Franz Litz, Greenhouse Gas Strategy Coordinator for the NYS Department of Environmental Conservation (DEC), serves as principal representative and chairs the state staff representatives' RGGI discussions.

            Stephen Hammer, Adjunct Assistant Professor at Columbia University, teaches a course on urban energy policy. His Ph.D. dissertation from the London School of Economics focuses on renewable urban energy policy making.

 

2005-6 AEE-NY Advance Planning Calendar  (Third Tuesdays)





December

No meeting. Happy Holidays!

January 17

BioFuel:  NYC Pilot Report

February 21

History of Energy Innovation in NYC

March 21

NYC Energy Policy Update

April 18

Greening University Campuses

May 16

HVAC & BAS Optimization

June 20

June Gala & Awards Dinner

AEE-NY is pleased to present this program in cooperation with the

Environmental Business Association of New York and the EBA Energy Task Force

                                                Current NY Chapter AEE Sponsors:

Association for Energy Affordability     Con Ed Solutions        EME Group

Con Edison        PB Power           Syska Hennessy Group         Trystate Mechanical Inc.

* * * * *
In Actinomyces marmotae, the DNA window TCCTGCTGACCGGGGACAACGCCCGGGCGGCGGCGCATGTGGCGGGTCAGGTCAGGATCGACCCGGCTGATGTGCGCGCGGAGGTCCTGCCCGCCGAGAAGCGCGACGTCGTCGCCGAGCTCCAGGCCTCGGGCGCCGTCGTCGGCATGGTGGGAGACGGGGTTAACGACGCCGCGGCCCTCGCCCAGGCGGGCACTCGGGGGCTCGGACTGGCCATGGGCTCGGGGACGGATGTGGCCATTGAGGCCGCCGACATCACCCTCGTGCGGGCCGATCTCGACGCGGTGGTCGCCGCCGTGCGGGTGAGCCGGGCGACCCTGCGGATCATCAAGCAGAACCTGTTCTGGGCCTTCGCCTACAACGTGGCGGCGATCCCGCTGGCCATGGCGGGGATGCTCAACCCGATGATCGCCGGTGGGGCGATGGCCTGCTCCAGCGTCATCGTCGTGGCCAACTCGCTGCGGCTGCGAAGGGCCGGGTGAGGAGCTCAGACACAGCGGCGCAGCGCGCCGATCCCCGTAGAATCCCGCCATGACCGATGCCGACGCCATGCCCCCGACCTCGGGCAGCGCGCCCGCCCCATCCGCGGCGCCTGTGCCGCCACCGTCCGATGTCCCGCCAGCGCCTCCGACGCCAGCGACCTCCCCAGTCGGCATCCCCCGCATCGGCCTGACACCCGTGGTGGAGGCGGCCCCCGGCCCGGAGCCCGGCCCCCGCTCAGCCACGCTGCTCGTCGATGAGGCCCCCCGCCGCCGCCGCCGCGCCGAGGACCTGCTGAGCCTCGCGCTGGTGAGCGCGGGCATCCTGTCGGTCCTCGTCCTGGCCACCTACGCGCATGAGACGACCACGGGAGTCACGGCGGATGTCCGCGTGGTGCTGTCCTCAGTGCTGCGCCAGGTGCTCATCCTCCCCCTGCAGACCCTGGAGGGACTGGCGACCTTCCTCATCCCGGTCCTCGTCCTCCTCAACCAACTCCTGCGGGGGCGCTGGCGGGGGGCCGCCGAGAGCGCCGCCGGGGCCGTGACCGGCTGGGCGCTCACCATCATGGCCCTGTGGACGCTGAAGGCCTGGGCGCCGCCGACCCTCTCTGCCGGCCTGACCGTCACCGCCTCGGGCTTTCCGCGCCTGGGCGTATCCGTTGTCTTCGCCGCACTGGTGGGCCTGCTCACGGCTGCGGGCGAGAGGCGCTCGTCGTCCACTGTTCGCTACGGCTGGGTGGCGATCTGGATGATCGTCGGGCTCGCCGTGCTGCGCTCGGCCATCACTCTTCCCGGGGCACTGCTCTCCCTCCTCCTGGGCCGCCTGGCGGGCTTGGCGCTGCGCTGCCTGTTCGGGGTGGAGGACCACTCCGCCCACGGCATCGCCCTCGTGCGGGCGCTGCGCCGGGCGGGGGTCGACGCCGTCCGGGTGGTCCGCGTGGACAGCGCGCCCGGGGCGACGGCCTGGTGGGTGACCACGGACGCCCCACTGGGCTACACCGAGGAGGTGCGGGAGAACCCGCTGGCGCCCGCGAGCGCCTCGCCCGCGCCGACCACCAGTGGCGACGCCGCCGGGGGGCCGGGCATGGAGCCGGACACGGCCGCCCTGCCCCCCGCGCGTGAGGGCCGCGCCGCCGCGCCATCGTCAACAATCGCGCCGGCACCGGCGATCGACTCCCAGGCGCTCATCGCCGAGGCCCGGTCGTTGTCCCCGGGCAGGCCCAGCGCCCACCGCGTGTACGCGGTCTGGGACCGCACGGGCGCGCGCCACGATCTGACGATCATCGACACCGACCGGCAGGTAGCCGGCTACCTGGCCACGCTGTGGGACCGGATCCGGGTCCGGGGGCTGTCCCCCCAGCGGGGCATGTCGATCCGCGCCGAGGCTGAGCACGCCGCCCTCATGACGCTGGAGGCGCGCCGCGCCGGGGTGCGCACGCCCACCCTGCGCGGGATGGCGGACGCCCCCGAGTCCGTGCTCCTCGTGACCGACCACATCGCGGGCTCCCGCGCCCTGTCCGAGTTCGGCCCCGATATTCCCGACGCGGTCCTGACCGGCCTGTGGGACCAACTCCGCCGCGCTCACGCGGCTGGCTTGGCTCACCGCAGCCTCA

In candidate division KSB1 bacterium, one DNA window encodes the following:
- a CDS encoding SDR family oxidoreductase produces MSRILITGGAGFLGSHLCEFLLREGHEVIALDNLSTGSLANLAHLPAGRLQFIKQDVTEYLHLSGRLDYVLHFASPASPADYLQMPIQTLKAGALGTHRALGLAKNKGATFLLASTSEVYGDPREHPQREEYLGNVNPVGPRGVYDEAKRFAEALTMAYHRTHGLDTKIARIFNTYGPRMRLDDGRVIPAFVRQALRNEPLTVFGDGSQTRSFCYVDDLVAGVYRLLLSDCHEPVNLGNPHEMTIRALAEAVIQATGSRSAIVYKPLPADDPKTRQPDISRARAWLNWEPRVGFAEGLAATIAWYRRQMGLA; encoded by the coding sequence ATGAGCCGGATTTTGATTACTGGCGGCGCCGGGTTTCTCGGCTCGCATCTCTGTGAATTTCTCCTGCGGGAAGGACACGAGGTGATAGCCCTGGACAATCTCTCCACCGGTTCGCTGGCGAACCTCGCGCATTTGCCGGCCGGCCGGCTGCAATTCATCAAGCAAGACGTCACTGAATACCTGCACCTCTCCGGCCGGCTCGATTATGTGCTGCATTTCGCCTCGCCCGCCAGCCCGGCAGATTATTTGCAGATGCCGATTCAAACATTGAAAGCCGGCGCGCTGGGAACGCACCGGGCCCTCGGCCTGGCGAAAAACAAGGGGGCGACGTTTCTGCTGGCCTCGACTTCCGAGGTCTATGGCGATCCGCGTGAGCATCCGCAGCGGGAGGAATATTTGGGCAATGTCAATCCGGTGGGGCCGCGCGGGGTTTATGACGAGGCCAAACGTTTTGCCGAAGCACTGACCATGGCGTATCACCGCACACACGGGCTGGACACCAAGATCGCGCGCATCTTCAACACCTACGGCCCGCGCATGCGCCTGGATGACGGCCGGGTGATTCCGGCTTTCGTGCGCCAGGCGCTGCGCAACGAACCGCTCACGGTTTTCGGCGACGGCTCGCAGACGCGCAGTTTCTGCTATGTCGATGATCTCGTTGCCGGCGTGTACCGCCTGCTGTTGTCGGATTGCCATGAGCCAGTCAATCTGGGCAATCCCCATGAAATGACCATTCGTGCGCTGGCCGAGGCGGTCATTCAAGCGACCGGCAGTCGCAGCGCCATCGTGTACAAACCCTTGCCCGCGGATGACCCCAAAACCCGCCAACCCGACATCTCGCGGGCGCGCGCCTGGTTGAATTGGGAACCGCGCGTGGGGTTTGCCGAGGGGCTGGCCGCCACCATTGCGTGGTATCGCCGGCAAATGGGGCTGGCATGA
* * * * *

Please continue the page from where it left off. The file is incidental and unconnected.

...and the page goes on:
Field Trip to Time-Life Chiller Plant

By John Leffler

ABOUT 20 people visited the Time Life Building (1271 Avenue of the Americas) chiller plant on Tuesday, October 18.  An initial briefing about the plant and its design took place in a basement room near the plant.  A booklet containing material about the plant was distributed to the attendees.  William Stoddard, VP for Projects and Engineering, The Rockefeller Group Development Corporation, gave an overview followed by comments by Joseph Rubino of AKF Engineers and Ron Perez, chief operating engineer of the building.  A brief question and answer session followed the comments and then the group proceeded to the chiller room. 

            Fortunately, only one chiller, the steam turbine drive, was operating so the noise level was low enough to allow discussion.  After hearing a description of and seeing the various pieces of equipment located there, most of the discussion took place in groups centered around Mr. Stoddard, Mr. Rubino, Mr. Perez and Richard Tully, from Interstate Mechanical, who joined the tour while in the plant.